Less closed hardware - Fairphone, Framework, & "Mr Gotcha"

I am so grateful for the incredible people I met at GOSH 2022 in Panama and the stimulating conversations. Please help document our collective knowledge by helping @laola here.

One topic that I had chats about with @goldjian and @Nat_Irwin (/@nat??) was on adopting “less closed” software in our lives. Extensive discussion about open source software tools are in this thread, but we also talked about less closed hardware. I’m creating this post as my notes on the topic, plus a related discussion about the challenges of not going all the way and open source “everything everywhere all at once” (no pun intended!), AKA what I call the “Mr Gotcha” problem. I think some of the themes are related to open science hardware, and hope it might be of interest to this community.

Fairphone smartphone

The Fairphone is a modern smartphone designed to be modular and repairable. If a component breaks, you can buy a replacement for it from the company. The modules are designed such that as long as you know how to use a screwdriver, you can repair the phone yourself. I recently replaced the microphone on my Fairphone 3 this way. Additionally, Fairphone far ahead of the industry in sourcing (relatively) environmentally and socially responsible raw materials, and pushing for fairer labour practices.

One problem is that the default operating system for the Fairphone is still encumbered by Google apps. It is convenient for many users, but is certainly not conducive to a fairer society. @goldjian asked if other operating systems are possible.

The Fairphone is unlocked by default, meaning it is fairly easy to replace its operating system. The one I use for my Fairphone 3 is LineageOS. To my knowledge this operating system is completely Google-free. Here is the list of devices supported by LineageOS which includes Fairphones.

More recently, I started using LineageOS with MicroG. Some mobile apps get confused if they don’t “see” Google, and would refuse to work. MicroG is something you install on a Google-free device that “tricks” those apps into thinking Google is present.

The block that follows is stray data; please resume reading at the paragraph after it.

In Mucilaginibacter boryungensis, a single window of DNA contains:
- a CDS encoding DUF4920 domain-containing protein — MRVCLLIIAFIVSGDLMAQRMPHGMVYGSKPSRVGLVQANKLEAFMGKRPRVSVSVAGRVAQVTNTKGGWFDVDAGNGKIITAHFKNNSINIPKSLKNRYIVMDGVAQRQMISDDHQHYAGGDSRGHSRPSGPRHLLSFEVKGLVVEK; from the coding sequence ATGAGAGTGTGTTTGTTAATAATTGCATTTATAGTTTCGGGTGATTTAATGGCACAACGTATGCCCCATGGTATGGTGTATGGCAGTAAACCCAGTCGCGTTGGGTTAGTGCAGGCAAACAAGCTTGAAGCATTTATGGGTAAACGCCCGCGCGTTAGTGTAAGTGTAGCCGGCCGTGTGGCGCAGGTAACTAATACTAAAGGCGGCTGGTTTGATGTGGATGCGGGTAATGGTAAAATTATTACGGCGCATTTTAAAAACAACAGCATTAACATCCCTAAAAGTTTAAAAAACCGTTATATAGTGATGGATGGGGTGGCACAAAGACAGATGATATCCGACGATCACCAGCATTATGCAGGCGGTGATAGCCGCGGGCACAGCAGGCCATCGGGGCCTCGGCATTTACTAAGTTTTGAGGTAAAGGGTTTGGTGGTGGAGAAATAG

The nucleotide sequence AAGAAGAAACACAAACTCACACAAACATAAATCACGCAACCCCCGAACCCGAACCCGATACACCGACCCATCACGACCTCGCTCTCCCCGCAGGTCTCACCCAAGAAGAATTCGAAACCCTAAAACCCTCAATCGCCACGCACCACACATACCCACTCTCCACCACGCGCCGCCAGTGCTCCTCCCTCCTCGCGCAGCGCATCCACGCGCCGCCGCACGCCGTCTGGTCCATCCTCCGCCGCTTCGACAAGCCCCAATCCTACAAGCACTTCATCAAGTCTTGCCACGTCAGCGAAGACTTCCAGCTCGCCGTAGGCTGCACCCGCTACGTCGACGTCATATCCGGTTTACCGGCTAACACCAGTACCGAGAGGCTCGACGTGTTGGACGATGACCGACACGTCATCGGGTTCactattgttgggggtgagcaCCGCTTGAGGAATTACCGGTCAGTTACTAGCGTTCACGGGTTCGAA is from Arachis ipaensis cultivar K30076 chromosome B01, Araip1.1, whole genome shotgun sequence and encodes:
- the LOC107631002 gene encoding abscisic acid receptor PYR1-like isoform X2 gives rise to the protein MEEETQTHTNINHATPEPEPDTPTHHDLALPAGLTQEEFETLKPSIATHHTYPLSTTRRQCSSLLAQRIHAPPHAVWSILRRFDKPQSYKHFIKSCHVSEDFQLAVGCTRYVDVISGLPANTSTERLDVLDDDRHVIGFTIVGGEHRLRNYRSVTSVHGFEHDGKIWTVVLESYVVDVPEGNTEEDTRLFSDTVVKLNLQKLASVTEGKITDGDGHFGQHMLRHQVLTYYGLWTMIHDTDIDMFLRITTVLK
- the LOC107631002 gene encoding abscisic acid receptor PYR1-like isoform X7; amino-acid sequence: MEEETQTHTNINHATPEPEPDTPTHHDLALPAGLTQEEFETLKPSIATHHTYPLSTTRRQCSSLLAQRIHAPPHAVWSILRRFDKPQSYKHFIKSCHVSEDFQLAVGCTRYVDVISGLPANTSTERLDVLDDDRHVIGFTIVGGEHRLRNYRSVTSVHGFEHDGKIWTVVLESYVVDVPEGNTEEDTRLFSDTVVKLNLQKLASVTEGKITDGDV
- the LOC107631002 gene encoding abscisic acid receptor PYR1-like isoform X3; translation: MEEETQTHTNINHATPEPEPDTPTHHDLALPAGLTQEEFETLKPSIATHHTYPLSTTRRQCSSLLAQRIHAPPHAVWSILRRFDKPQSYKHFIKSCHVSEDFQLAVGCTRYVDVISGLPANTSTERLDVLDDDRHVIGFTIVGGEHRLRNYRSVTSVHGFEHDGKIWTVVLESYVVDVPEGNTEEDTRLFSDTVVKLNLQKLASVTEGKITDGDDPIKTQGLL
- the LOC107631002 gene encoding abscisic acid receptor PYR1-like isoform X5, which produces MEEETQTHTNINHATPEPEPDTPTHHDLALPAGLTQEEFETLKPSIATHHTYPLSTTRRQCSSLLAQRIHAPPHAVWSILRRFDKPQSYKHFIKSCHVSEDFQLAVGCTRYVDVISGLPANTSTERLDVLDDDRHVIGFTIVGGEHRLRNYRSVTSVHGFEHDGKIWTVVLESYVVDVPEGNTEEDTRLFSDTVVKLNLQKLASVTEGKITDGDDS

@goldjian and I talked about how while the Fairphone is IMO one of the most modular and repairable smartphones, it is not open source hardware. Only Fairphone has the specs to the phone and its components, and only they produce and sell replacement parts. When they stop selling those parts, no one else can make them.

This is a case of a product that’s much less closed than average and achieved positive outcomes, but because it is not truly open source there are still problems.

Framework laptop

@goldjian, @Nat_Irwin, and I also discussed the Framework. It is a fairly new laptop computer that is also designed to be highly modular and repairable. You can even order this laptop as a kit at a discount and assemble it yourself. All you need is a screwdriver. One review said that not only is this laptop the most exciting one they have used, but it’s also “the most exciting laptop I’ve ever broken”.

In my opinion, the Framework is doing this even better than the Fairphone because they have standardised its components more, and the company actively encourages others to develop modules or creative uses. I don’t think the entire laptop is open source, but many of its components are open source. In fact, creative remixes already exist such as this retro terminal which is built around the Framework core.

Unsurprisingly, the Framework laptop is highly compatible with open source operating systems such as Linux distributions. I love my secondhand Thinkpad X220, but the Framework is very tempting the next time I am looking for a computer.

Mr Gotcha

A common theme is that neither the Fairphone nor Framework fully meet the open source hardware definition. We generally agreed, however, that they are far less closed than other products in their categories, and by being less closed they introduce people to the benefits of more open hardware (and software). In this case, modularity and repairability.